Eric Forstmanns goal as an artist is to make us see what is around us from a different point of view. Consider his painting Everything/Nothing which consists of crumpled brown paper.
We overlook so many things around us, Forstmann explained. There is the story of the Chinese immigrant who began to collect the huge amounts of brown paper she saw being thrown away. She collected it all and made a profitable business out of selling it back to a recycling company who turned it into more usable brown paper. No one else ever paid attention to it.
Such explanations illustrate Forstmanns ability to amuse us and yet encourage us to discover his deeper themes. To view his famous paintings of shirts hanging from tacks on a wall is to never look at a shirt the same way again. The bodiless shirts, not perfectly buttoned or ironed, take on lives of their own.
A Connecticut native, Forstmann grew up in Warren and knew from an early age he wanted to be an artist. I have three brothers, all born between 1960 and 1965, so my mother always had pads and pens to keep us busy. Drawing was a spinout from the roar that was our general family activity, Forstmann said. He attended Wamogo Regional School and then went to the School of the Museum of Fine Arts in Boston.
Warren was a very interesting place to grow up, Forstmann said. Its a small place but it had an extraordinary number of people in the arts directors, writers, actors, and painters. At a young age I was aware that you could have a life in the arts and be successful.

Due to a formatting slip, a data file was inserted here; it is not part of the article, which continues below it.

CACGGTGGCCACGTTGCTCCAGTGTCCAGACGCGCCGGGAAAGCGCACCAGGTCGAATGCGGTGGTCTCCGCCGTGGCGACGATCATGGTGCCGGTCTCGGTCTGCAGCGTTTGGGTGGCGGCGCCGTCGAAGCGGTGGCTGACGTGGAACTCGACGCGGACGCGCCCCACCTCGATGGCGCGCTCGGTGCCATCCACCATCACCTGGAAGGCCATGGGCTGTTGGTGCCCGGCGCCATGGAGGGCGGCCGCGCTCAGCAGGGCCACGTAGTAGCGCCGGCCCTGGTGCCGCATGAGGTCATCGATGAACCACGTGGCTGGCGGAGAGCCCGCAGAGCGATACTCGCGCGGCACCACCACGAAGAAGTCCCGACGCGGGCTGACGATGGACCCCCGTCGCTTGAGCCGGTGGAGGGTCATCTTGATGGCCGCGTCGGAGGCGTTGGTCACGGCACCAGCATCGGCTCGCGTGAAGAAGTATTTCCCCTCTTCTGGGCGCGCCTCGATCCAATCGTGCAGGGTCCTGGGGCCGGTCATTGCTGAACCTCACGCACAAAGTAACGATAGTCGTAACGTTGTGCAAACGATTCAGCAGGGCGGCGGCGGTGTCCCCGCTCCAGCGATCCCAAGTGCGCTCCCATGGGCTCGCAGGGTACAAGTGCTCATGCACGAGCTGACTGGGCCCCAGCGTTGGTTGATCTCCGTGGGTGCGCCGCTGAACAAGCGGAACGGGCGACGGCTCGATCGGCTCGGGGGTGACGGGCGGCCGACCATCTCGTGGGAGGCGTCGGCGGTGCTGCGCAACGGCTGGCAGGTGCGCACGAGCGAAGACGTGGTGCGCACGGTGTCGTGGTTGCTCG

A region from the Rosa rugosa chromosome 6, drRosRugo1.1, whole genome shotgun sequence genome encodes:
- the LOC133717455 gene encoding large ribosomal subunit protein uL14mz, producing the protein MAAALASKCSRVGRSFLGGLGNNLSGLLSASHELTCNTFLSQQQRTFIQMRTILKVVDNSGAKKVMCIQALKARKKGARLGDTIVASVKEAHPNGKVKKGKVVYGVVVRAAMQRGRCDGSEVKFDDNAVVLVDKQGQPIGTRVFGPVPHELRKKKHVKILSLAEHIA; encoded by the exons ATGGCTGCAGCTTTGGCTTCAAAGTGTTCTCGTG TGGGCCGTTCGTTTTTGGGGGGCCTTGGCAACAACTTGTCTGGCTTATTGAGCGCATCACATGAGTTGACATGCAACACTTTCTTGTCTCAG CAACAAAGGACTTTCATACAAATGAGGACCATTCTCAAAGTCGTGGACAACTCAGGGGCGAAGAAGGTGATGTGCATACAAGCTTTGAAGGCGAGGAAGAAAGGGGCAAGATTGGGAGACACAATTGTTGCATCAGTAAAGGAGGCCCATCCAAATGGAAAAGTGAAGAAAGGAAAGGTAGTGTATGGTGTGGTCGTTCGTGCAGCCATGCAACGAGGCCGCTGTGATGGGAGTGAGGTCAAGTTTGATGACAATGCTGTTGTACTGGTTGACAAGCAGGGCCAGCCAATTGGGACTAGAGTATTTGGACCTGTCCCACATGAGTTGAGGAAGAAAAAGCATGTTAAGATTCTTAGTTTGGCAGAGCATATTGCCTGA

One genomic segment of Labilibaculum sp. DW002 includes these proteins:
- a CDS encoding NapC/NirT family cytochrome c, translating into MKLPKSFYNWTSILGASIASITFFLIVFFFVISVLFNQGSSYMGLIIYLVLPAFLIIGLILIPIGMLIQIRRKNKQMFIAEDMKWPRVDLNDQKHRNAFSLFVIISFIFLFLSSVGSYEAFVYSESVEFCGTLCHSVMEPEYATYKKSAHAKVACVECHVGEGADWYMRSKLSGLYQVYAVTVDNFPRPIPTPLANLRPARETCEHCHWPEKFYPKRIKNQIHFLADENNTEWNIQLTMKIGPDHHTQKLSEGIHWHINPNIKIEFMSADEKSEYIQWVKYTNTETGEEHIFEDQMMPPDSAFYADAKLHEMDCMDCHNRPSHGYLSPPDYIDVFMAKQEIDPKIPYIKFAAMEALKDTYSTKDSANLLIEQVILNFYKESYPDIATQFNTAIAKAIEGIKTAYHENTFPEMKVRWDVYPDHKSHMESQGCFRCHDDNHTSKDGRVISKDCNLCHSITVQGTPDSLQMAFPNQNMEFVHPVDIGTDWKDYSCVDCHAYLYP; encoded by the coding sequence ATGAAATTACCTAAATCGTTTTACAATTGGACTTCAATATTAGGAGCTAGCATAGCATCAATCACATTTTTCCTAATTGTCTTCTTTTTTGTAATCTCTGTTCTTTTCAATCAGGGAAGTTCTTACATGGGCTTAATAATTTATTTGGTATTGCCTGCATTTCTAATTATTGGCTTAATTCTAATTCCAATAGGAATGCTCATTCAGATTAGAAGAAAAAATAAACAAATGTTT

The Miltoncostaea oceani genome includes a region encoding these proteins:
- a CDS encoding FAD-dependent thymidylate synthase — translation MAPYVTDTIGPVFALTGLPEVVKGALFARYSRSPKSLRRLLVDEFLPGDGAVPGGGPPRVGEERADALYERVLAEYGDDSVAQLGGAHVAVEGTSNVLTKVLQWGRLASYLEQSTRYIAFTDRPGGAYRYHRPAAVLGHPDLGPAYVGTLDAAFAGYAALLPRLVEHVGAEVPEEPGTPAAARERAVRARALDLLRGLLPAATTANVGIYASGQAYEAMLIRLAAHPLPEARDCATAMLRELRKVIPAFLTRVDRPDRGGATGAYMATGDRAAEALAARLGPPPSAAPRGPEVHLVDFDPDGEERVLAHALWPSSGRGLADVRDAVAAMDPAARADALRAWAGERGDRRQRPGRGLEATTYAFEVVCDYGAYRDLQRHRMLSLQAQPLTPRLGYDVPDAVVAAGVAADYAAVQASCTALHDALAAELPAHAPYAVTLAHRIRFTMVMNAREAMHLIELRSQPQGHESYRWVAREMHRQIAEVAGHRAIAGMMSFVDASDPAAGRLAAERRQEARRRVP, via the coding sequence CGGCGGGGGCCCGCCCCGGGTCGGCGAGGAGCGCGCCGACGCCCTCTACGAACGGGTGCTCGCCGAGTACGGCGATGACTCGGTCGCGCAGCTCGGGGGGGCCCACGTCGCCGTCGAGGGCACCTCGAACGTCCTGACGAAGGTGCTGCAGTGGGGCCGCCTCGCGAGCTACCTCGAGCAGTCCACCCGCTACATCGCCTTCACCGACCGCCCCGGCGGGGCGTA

And that philosophy has indeed worked for Forstmann. While in art school, he had started making trompe loeil furniture. After learning the techniques, he created a line of tables that he sold on Madison Avenue.
That was the first money I ever made for my paintings. Im still amazed sometimes that I get paid for doing what I love.
An encounter with Karen Kellogg, a framer in Sharon, led to the next step his first ever solo show. That was in 1994 and Forstmann has never looked back. Today his work is widely sought after and represented in both private and public collections.
He has been called an intuitive realist and an eyeball realist and he possesses the ability to make the viewer take a second glance and see something in an entirely new way.
"Im a strong believer in slowing down and looking more closely at things that may appear totally innocuous, said Forstmann. "There is beauty in so many ordinary things, a little moment or a particular angle of the sun. I try to draw beauty from the simplest and perhaps overlooked images."
Living in Connecticut works well for Forstmann and his creativity. The smallness of it. One might look at the breadth of my work and my lifes experiences and say maybe you ought to get out more. But Ive always been impressed with what is around me, no matter how insignificant it may appear. I can take a trip to a nearby town, take a different road and be amazed at the new things I see. It all contributes to my work, Forstmann said.
And that, of course, is what makes his art and his world so special and enviable to all of us.
A show of his most recent work, including some unique interactive installations, will open at the Eckert Fine Art Gallery in Millerton NY on October 4th.
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